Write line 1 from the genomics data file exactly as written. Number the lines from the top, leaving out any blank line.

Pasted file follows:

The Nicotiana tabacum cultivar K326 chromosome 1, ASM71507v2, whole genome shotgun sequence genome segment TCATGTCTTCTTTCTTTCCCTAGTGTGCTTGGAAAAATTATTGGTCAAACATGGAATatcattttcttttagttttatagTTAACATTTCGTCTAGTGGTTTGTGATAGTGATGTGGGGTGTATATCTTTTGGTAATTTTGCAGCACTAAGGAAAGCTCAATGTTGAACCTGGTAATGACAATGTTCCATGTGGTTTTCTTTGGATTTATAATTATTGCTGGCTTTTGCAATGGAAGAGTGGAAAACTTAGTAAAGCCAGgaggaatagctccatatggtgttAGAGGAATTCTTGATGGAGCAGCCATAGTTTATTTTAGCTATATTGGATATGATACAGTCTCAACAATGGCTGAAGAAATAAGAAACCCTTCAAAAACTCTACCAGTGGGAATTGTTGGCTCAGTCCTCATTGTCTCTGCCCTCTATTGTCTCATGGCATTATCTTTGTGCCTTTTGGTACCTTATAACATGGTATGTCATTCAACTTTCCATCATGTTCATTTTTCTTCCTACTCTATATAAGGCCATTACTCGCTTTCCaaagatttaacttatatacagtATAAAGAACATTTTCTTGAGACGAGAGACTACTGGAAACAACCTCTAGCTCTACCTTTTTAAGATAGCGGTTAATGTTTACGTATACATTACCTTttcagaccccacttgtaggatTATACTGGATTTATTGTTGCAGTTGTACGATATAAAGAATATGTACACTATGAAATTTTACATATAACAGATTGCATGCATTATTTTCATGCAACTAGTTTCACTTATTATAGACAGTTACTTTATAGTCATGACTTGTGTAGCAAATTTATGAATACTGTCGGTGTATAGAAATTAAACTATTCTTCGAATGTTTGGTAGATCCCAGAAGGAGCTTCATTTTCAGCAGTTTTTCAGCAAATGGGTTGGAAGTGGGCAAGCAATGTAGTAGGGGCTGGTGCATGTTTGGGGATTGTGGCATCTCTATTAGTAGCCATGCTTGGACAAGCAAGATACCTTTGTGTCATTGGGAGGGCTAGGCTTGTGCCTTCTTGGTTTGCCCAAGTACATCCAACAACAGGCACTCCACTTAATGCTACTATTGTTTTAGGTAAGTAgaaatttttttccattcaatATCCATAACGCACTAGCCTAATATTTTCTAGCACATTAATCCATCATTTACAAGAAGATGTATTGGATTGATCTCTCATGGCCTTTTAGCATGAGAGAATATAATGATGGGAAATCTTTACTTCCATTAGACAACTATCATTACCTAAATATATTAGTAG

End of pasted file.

The Nicotiana tabacum cultivar K326 chromosome 1, ASM71507v2, whole genome shotgun sequence genome segment TCATGTCTTCTTTCTTTCCCTAGTGTGCTTGGAAAAATTATTGGTCAAACATGGAATatcattttcttttagttttatagTTAACATTTCGTCTAGTGGTTTGTGATAGTGATGTGGGGTGTATATCTTTTGGTAATTTTGCAGCACTAAGGAAAGCTCAATGTTGAACCTGGTAATGACAATGTTCCATGTGGTTTTCTTTGGATTTATAATTATTGCTGGCTTTTGCAATGGAAGAGTGGAAAACTTAGTAAAGCCAGgaggaatagctccatatggtgttAGAGGAATTCTTGATGGAGCAGCCATAGTTTATTTTAGCTATATTGGATATGATACAGTCTCAACAATGGCTGAAGAAATAAGAAACCCTTCAAAAACTCTACCAGTGGGAATTGTTGGCTCAGTCCTCATTGTCTCTGCCCTCTATTGTCTCATGGCATTATCTTTGTGCCTTTTGGTACCTTATAACATGGTATGTCATTCAACTTTCCATCATGTTCATTTTTCTTCCTACTCTATATAAGGCCATTACTCGCTTTCCaaagatttaacttatatacagtATAAAGAACATTTTCTTGAGACGAGAGACTACTGGAAACAACCTCTAGCTCTACCTTTTTAAGATAGCGGTTAATGTTTACGTATACATTACCTTttcagaccccacttgtaggatTATACTGGATTTATTGTTGCAGTTGTACGATATAAAGAATATGTACACTATGAAATTTTACATATAACAGATTGCATGCATTATTTTCATGCAACTAGTTTCACTTATTATAGACAGTTACTTTATAGTCATGACTTGTGTAGCAAATTTATGAATACTGTCGGTGTATAGAAATTAAACTATTCTTCGAATGTTTGGTAGATCCCAGAAGGAGCTTCATTTTCAGCAGTTTTTCAGCAAATGGGTTGGAAGTGGGCAAGCAATGTAGTAGGGGCTGGTGCATGTTTGGGGATTGTGGCATCTCTATTAGTAGCCATGCTTGGACAAGCAAGATACCTTTGTGTCATTGGGAGGGCTAGGCTTGTGCCTTCTTGGTTTGCCCAAGTACATCCAACAACAGGCACTCCACTTAATGCTACTATTGTTTTAGGTAAGTAgaaatttttttccattcaatATCCATAACGCACTAGCCTAATATTTTCTAGCACATTAATCCATCATTTACAAGAAGATGTATTGGATTGATCTCTCATGGCCTTTTAGCATGAGAGAATATAATGATGGGAAATCTTTACTTCCATTAGACAACTATCATTACCTAAATATATTAGTAG